It took several years, but a research team has finally succeeded in mapping out the complex metabolism of yeast cells. The breakthrough, recently published in an article in Nature Communications, means a huge step forward in the potential to more efficiently produce protein therapies for diseases such as cancer.
The market for pharmaceuticals that mimic the body's own proteins - protein-based therapeutics - is exploding. Some of them are relatively simple to manufacture in yeast-based cell factories. Insulin and HPV vaccine are two examples that are already under production, but other therapies, such as antibodies to various forms of cancer, are significantly more difficult to manufacture.
"They are currently produced using a cell factory based on a single cell from a Chinese hamster. It's an extremely expensive process. If we can get yeast cells to do the same thing, it will be significantly cheaper - perhaps 10% of what it costs today. Our vision is to eventually be able to mass-produce and supply the entire world with therapies that are too expensive for many countries today," says the senior author.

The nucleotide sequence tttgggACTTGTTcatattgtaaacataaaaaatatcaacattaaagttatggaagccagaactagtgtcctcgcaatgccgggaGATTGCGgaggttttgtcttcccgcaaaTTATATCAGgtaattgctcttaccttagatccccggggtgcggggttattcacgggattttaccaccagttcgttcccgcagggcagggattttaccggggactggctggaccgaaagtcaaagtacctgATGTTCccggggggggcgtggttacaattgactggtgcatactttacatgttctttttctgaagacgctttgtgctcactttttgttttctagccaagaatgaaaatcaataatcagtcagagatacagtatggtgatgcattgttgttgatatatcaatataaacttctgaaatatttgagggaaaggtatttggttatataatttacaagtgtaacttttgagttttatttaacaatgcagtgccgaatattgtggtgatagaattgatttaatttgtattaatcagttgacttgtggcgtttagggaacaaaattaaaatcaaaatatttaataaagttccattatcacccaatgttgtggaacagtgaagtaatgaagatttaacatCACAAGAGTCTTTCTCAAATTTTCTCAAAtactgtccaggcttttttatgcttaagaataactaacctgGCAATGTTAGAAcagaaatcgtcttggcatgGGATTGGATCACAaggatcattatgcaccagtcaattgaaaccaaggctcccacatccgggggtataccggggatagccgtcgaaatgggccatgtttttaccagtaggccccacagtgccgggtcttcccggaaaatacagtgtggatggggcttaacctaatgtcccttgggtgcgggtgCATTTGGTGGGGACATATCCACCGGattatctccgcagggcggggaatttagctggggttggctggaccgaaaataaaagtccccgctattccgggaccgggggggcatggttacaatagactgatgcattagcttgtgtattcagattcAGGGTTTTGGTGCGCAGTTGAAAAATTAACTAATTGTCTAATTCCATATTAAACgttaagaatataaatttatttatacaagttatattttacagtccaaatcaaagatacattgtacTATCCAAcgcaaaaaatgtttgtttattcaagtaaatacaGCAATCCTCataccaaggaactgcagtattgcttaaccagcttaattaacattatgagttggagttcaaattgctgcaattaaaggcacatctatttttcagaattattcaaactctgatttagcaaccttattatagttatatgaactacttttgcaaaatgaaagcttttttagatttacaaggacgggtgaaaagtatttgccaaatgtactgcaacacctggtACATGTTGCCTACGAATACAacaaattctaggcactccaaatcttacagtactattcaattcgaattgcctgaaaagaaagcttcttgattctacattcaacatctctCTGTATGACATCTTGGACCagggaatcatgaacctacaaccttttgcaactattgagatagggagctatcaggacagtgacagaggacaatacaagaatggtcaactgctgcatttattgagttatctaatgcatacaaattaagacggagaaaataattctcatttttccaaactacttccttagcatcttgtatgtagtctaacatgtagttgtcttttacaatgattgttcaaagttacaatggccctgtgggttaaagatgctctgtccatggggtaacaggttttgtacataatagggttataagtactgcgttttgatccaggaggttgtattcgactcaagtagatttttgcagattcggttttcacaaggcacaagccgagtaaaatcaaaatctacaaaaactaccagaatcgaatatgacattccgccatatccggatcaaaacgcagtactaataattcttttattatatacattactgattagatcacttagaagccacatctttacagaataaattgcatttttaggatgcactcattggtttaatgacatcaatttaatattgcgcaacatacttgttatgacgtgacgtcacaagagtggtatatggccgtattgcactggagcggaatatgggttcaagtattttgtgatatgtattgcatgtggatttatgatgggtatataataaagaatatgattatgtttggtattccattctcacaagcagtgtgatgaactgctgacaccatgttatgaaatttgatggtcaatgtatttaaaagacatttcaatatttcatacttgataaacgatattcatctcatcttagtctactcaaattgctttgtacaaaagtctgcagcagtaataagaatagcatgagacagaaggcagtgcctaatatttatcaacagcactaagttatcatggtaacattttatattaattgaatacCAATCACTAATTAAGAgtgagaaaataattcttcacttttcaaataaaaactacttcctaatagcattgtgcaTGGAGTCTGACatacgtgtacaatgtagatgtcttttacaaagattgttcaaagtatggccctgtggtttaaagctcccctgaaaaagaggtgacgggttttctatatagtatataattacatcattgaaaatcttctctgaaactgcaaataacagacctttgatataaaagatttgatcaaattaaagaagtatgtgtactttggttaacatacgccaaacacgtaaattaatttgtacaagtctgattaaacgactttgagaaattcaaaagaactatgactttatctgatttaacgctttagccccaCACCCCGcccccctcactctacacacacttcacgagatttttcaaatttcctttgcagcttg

The protein production of yeast cells comprises more than 100 different processes in which proteins are modified and transported out of the cell. Around 200 enzymes are involved, which makes it a very complex system to engineer. In order to optimize protein production, it is necessary to chart how these 200 enzymes function and work. In the study, this has been done by altering the genetic set of certain key genes, using advanced screening methods in combination with modern genome sequencing techniques.
Protein secretion involves numerous intracellular processes with many underlying mechanisms still remaining unclear. Authors use RNA-seq to study the genome-wide transcriptional response to protein secretion in mutant yeast strains.
They find that many cellular processes have to be attuned to support efficient protein secretion. In particular, altered energy metabolism resulting in reduced respiration and increased fermentation, as well as balancing of amino-acid biosynthesis and reduced thiamine biosynthesis seem to be particularly important.
Authors confirm our findings by inverse engineering and physiological characterization and show that by tuning metabolism cells are able to efficiently secrete recombinant proteins. These findings provide increased understanding of which cellular regulations and pathways are associated with efficient protein secretion.